Hunter's Venison Schnitzel

Chef's notes:

Traditionally jaeger, or hunter’s, schnitzel is made using pork. Why, exactly, I’m not sure, unless the thing they are hunting is a wild boar, which is entirely possible. It makes more sense to me that a hunter would make this dish using venison. But I have also read that the “hunter” component of this recipe is the sauce of mushrooms and not the meat at all. This also makes sense because mushrooms grow wild, and hunters would likely find many of them while they hunted in the woods. In any case, I decided to avoid stepping on any German toes by naming this dish hunter’s schnitzel instead of jaeger schnitzel. Someday, I will want to cook that too!


  • 1½ pounds venison roast
  • ½ cup all-purpose flour
  • ½ tsp nutmeg
  • 2 tsp salt
  • 1 tsp black pepper
  • 2 eggs, beaten
  • 1½ cups bread crumbs
  • Vegetable oil, for frying in

Venison Cutlet: Pounded, Breaded, Fried, and Served with Mushroom Sauce

  1. Get the ingredients for venison schnitzel together. The venison that I am using is a rump roast from a deer that I shot last season. My friend Eric and I processed the deer ourselves. The way I was taught to cut up a deer is to cut the meat into muscle groups so as to avoid silverskin and fat. The two pictured are rump muscles. If you can’t find venison, substitute pork or beef.
  2. Slice and pound the meat thinly. I sliced these pieces of venison across the grain into 1‒1½-inch thick pieces. Then I laid them out onto a cutting board and pounded them with a meat hammer until they were just under a half-inch thick. If you are concerned about meat juices and chunks flying around, cover them with four or five sheets of plastic wrap while you pound them.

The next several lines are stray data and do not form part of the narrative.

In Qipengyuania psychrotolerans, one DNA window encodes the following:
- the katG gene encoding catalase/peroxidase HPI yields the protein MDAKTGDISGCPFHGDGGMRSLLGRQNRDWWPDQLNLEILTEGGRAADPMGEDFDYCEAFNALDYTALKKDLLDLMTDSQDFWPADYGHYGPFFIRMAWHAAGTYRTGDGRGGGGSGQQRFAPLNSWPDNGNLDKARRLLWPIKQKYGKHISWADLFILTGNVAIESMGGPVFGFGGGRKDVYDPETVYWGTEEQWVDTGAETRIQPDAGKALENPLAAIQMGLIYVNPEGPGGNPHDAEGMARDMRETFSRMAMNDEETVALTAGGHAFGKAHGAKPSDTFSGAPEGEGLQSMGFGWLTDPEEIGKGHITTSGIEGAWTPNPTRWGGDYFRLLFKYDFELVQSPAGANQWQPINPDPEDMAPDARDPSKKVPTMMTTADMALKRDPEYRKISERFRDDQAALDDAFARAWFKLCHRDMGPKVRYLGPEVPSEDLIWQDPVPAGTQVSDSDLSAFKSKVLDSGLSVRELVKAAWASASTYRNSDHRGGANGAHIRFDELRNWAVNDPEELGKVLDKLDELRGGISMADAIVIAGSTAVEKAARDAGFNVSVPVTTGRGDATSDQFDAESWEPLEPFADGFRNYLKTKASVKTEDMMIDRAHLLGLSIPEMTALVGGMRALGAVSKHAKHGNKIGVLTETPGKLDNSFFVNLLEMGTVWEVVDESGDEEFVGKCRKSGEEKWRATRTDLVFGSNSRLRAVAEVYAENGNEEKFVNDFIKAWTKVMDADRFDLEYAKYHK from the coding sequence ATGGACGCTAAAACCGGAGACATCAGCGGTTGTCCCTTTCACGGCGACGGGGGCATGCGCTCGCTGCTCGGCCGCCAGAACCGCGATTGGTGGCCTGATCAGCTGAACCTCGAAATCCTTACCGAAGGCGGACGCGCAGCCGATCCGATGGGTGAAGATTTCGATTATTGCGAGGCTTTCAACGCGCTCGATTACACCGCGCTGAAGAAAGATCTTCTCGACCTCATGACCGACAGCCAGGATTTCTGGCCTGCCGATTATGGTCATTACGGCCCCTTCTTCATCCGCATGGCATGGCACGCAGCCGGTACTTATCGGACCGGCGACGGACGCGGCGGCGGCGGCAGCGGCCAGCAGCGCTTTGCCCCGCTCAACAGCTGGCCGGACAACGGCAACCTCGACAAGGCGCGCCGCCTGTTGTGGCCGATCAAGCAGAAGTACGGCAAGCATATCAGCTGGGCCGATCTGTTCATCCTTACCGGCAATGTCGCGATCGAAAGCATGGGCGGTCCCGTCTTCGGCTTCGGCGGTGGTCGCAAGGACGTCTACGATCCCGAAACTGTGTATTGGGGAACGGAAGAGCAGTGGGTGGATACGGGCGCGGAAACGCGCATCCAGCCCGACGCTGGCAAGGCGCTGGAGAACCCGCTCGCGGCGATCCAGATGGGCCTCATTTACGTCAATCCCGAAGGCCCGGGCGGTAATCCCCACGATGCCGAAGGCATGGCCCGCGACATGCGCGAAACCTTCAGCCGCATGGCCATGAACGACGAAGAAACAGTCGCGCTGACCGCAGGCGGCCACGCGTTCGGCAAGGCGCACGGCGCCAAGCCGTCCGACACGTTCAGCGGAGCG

3. Bread the cutlets with flour, egg, and bread crumbs. Mix up the three different bowls of stuff needed for breading. Combine the flour, salt, pepper, and nutmeg. Beat the eggs in one bowl and put the bread crumbs in another. Start with the flour and tap off any excess. Then dip the cutlets in the egg, and finish with the breadcrumbs. Push the breadcrumbs into the cutlets with the palm of your hand. This will help them stay.
  4. Fry the cutlets in oil or butter. Heat up several tablespoons of vegetable oil or clarified butter over medium-high heat. Fry the cutlets on each side until golden brown. As you fry the cutlets, move them to a paper towel to remove excess oil. Add oil as needed during the frying process. Also, make sure you give the oil a little time to rebound between batches. Keep the cutlets warm at 150 degrees F while you finish the recipe.
  5. Make the mushroom sauce. Make the mushroom sauce by frying the onions, garlic, thyme, and sliced mushrooms in the butter until browned and reduced as in the photo. Then add the white wine and cook it off completely. Then add one cup of chicken stock and reduce by about half. Adjust the salt and pepper levels, and add mustard, tomato paste, or creme fraiche, if you want. Serve over the venison schnitzel like in the photo up top.

Tips & Tricks

  • If you are having a hard time finding venison for this recipe, use some pork or beef, or even wild boar.
  • Be careful pounding the meat. It’s easy to get carried away and smash the meat to little bits.
  • When breading, it is best to have one “dry” hand and one “wet” hand. This will help you to avoid the mutant fingertips known to develop.
  • You don’t really have to worry about checking the internal temperature of these schnitzel. They should be thin enough that undercooking will be quite difficult.

Mushroom Sauce Recipe

  • ½ onion, minced
  • 2 cloves garlic, minced
  • 2 Tbsp butter
  • Salt
  • Pepper
  • 10 oz mushrooms, sliced
  • Pinch of thyme
  • 1 cup Riesling
  • 1 cup chicken stock
  • 1 tsp mustard (optional)
  • 1 tsp tomato paste (optional)
  • 2 Tbsp creme fraiche (optional)